But the music didn’t seem to stick much.

I’d sit in the back of the cargo container looking out at the horizon where the war was and wondering when it was going to come my way. Around January 30 or after, I heard some news on the radio that sent a chill through me.

A woman soldier had been captured.

She was lower enlisted soldier, like me. She’d been in a truck with another soldier, delivering equipment, when she was captured.

I’d been in some of the convoys. The same thing could have happened to me.

And still could. I thought about that a lot as I watched the horizon where the front line was.

Desert Storm War Memorial

I ran across this article today on a proposed Desert Storm Memorial in Washington, DC.  Right now, they’re trying to find land in the area.  For some reason, I haven’t heard of this before, even though they clearly had some events here in Washington, DC.  But I also don’t look around for veteran’s events.

Would I visit the memorial once it’s completed?

I have mixed feelings here.  The Wall, which was for the Vietnam War, had a healing quality because the war became so controversial that the returning veterans had not been welcomed back.  The Wall said recognized what they did was important, so it was more than just honoring the dead — it was healing a scar.

I’ve been to it about twice, to the World War I memorial once (they’re trying to raise money for a national one), the World War II memorial twice, and the Korea one twice.

I think a lot of the memorials since have been trying to capture what The Wall did, and I don’t think they can.  That was a very different time in history, and it came at the right time when people needed it.  People were not just damaged by the war, but by the treatment of society after war.

So if I’m still in the area when it finally gets built, I’ll probably visit it once for the initial visit, and then, like the other memorials, wander by because I happen to be in the area.

Here’s the official site for the memorial if you want to donate money.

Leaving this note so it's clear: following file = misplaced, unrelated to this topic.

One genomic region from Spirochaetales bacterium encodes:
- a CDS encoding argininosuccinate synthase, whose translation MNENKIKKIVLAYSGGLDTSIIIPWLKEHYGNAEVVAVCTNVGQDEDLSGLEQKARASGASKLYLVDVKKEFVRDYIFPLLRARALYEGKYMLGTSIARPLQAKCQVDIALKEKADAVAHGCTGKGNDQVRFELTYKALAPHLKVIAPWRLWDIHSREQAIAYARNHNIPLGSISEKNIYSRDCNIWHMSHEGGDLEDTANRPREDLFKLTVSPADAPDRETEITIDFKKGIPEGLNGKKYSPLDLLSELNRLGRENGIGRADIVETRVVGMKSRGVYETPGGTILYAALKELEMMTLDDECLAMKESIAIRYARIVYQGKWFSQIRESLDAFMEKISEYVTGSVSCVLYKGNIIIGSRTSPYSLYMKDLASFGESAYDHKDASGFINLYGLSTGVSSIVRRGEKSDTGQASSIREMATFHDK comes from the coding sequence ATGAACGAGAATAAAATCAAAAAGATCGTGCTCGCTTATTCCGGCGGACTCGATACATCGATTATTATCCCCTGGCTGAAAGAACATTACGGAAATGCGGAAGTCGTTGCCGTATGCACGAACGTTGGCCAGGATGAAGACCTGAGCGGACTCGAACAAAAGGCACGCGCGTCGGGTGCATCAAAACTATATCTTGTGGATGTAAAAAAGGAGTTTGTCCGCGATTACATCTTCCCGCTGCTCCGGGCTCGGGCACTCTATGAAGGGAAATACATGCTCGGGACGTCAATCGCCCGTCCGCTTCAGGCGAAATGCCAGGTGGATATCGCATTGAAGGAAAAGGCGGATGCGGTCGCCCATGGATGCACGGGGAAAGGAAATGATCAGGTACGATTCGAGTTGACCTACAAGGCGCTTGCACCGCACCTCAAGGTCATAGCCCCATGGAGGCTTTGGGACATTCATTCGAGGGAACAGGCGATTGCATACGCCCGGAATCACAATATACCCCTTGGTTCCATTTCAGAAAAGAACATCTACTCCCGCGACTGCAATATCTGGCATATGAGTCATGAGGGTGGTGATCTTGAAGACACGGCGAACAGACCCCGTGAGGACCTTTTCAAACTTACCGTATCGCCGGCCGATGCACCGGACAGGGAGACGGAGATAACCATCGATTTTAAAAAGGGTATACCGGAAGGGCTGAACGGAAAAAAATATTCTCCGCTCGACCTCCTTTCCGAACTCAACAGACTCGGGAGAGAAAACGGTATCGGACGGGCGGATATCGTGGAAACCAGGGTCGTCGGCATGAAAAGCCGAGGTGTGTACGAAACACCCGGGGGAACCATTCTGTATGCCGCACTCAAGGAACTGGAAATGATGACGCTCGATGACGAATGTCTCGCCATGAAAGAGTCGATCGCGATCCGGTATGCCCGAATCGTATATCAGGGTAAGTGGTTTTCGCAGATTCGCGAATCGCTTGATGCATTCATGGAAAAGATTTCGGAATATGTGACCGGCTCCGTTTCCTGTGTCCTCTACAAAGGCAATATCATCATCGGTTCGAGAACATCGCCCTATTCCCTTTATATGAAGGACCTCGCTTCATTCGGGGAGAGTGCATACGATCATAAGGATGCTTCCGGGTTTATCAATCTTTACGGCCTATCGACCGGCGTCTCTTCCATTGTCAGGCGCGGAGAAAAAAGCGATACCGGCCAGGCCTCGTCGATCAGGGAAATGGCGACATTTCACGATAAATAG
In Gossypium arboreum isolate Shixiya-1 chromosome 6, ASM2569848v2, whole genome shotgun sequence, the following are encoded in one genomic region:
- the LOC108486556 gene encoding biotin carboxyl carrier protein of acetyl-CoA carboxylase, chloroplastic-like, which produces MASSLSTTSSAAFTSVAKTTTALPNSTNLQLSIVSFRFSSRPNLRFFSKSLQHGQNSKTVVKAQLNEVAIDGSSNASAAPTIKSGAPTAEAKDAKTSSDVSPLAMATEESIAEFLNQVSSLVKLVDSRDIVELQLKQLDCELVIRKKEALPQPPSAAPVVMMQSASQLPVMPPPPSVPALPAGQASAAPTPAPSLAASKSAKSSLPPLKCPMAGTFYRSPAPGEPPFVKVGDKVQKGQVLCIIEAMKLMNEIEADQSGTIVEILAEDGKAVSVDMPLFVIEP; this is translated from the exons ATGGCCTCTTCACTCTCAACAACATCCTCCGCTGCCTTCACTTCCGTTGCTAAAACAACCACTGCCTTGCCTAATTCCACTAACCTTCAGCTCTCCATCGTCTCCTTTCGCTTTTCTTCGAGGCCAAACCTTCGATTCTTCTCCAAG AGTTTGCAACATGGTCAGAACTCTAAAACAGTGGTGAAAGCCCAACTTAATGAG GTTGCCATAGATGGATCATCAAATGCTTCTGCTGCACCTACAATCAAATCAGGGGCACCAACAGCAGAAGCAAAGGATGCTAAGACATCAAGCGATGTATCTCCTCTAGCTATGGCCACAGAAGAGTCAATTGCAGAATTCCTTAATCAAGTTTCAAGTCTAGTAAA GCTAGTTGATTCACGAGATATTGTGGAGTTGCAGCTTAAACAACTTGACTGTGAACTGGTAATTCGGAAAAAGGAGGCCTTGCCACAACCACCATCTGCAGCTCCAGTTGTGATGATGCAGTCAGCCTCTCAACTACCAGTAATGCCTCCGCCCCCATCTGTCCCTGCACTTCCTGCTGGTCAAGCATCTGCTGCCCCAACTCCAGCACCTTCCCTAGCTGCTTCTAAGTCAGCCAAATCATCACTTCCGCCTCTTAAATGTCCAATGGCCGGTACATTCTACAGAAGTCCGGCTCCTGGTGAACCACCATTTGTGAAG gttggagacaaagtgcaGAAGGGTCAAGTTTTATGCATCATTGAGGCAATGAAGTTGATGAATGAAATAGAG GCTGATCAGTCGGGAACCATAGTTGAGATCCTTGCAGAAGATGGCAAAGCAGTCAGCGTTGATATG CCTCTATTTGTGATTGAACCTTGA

Desert Storm: Ribbons and Medals, another benefit of war

Another benefit of war that looked cool and neat from the outside were the medals and ribbons that we would wear on our dress uniforms.  They always looked somehow mysterious and special, like “How did you get that?  What do they mean?”  Like maybe it was part of a secret club or something.  When I was a Voyage to the Bottom of the Sea fan, a fellow fan took a photo of the officers in their dress uniforms and identified all the ribbons.  Turned out the prop man just slapped them on.  Someone else did it for the TV show JAG.

Outside the military, people think of them almost as colorful prizes.  How many times have you heard the phrase “He won the Bronze Star”?  You win a prize in a contest.  That’s not what happens with medals.  A fellow soldier told me the following story after I returned from Desert Storm.  I’m guessing it was a Vietnam Veteran, since that would have been about the right timing.

There was an inspection going on in the barracks.  A General was doing the inspection, which is a pretty senior rank.  He comes to all the rooms, and then finds one that’s just a mess.  The bed’s not made up, and everything isn’t the usual dress right dress.  The soldier himself looks on the sloppy side.

The General starts going at the soldier.  Wordlessly, the soldier opens a wall locker and takes a Medal of Honor off the top shelf. Tosses it on the bed.

The General falls silent, salutes the soldier, pivots and walks out.

Soldiers earn the Medal of Honor because they went fall beyond the call of duty and saved other lives.  Most of the time they don’t live to receive the medal.

*  *  *

After my company came back, the army slowly began transferring people out.  Because I was waiting for an assignment in Washington, DC, I was literally the last person from the Desert Storm deployment to leave.  I had a lot of ribbons on my rack — five just from the war, plus the unit citation we were awarded as well.

The new privates were transferring in and they would look at these with envy, just like I did before I knew what the cost was.  The ribbons look pretty and war changes you forever.

Visiting a war memorial the first time after war

Sometimes, immediately following war, little things can have an unexpectedly profound effect. Pretty much everywhere now that I go, there’s a veteran’s memorial of some kind. Even when I take a drive trip down to Richmond, Virginia, I can find a small war memorial at a rest stop.